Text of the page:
14. 14. Applications U-KOREA VISION <ul><li>u-Office </li></ul>translator programs RFID <ul><ul><li>remote work </li></ul></ul>u-school <ul><li>PDAs </li></ul><ul><li>” Cyber Home Learning System” </li></ul>sensors u-Home <ul><ul><li>shopping </li></ul></ul>robotics entertainment teaching industry military domestic service smart kitchen smart delivery E-government sensors sensors sensors automatic bureaucracy
  15. 15. <ul><li>The Ubiquitous Dream Hall (UDH) in Seoul </li></ul><ul><ul><li>exhibition of u-Korea </li></ul></ul><ul><ul><li>sections: public, home, office </li></ul></ul><ul><ul><li>a crystallization of Korean ubiquitous society development & vision </li></ul></ul><ul><li>How is u-Korea justified? </li></ul><ul><ul><li>the vision has to be ”sold” </li></ul></ul><ul><ul><li>visual and textual rhetoric </li></ul></ul>A Crystallizing Case U-KOREA VISION
  16. 17. <ul><ul><ul><ul><ul><li>Today “ modern men find themselves at a loss in the middle of the urban desert ” </li></ul></ul></ul></ul></ul><ul><li>BUT </li></ul><ul><li>In u-Korea </li></ul><ul><ul><li>” More time with my family. I love my family. Growing with my company. I take pride in my job. Giving and sharing with each other. I build a[n] emotional ubiquitous world .” </li></ul></ul><ul><ul><li>your home ” recognizes and sympathizes with you,” ”will be a part of your family ” and “ respond to your every touch just as a part of your family ” </li></ul></ul><ul><ul><li>the government will “ bring a digital world full of human emotions within our reach ” </li></ul></ul><ul><ul><li>The planned technologies “enable a warmer & richer life ” </li></ul></ul>U-KOREA VISION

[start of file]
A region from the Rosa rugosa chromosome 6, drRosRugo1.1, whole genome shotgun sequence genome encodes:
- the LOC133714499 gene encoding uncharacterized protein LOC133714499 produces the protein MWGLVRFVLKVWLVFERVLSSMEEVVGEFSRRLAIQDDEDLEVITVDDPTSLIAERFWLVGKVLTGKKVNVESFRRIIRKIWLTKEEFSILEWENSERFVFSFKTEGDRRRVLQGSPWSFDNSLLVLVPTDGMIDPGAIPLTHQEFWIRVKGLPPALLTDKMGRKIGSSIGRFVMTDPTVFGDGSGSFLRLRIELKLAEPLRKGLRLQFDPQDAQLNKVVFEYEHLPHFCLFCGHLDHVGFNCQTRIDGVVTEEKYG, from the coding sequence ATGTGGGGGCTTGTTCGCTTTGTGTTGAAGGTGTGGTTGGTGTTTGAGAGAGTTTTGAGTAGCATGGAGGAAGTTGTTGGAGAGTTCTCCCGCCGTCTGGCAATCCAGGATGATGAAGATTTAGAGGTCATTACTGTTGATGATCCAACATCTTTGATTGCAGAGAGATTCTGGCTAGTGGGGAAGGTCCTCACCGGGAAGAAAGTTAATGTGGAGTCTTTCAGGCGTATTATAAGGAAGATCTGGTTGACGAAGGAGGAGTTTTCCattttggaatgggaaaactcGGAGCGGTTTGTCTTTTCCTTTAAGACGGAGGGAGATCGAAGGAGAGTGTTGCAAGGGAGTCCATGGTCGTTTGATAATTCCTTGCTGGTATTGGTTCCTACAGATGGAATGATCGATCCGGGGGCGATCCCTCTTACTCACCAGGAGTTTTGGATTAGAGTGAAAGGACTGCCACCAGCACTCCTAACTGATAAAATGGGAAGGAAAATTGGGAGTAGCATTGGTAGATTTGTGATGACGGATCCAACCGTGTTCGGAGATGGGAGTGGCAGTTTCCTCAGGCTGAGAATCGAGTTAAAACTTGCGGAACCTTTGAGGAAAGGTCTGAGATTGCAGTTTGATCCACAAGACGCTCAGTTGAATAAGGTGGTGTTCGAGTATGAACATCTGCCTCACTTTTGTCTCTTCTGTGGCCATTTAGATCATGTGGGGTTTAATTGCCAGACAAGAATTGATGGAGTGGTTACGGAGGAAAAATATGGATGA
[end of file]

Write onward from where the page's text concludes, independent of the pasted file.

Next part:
17. 18. <ul><li>Tomorrow’s city… </li></ul><ul><ul><li>helps you find “ the fastest route cutting through urban congestion ” </li></ul></ul><ul><ul><li>has “ advertisements following your every move ” adding “ vibrancy and dynamism to urban landscape ” </li></ul></ul><ul><li>It’s TOTAL as… </li></ul><ul><ul><li>there will be “ a complete makeover of everyday life ” </li></ul></ul><ul><ul><li>the “ ubiquitous technology brightens our future ” </li></ul></ul><ul><ul><li>Korea is “ at the forefront of a new paradigm shift that will change the way of life completely ” </li></ul></ul><ul><ul><li>it’s the “ Ubiquitous Revolution ” </li></ul></ul>U-KOREA VISION
  18. 19. The Rhetoric Emphasizes… <ul><ul><li>The TOTALITY </li></ul></ul>U-KOREA VALUES (Nuclear) family values <ul><ul><li>more time with family </li></ul></ul>smart & emotional home as part of family Work ethic <ul><ul><li>efficient work </li></ul></ul>enjoyable labor Ecological values no pollution ” placid cityscape ” Consumerist values <ul><ul><li>easy transport ” through urban congestion ” </li></ul></ul><ul><ul><li>shopping </li></ul></ul><ul><ul><li>ubiquitous advertisement </li></ul></ul>
  19. 20. The Rhetoric Utilizes… U-KOREA VALUES Romantic technophilia Anthropomorphization emotionalization of technology BUT also: Darwinist economical values, technonationalism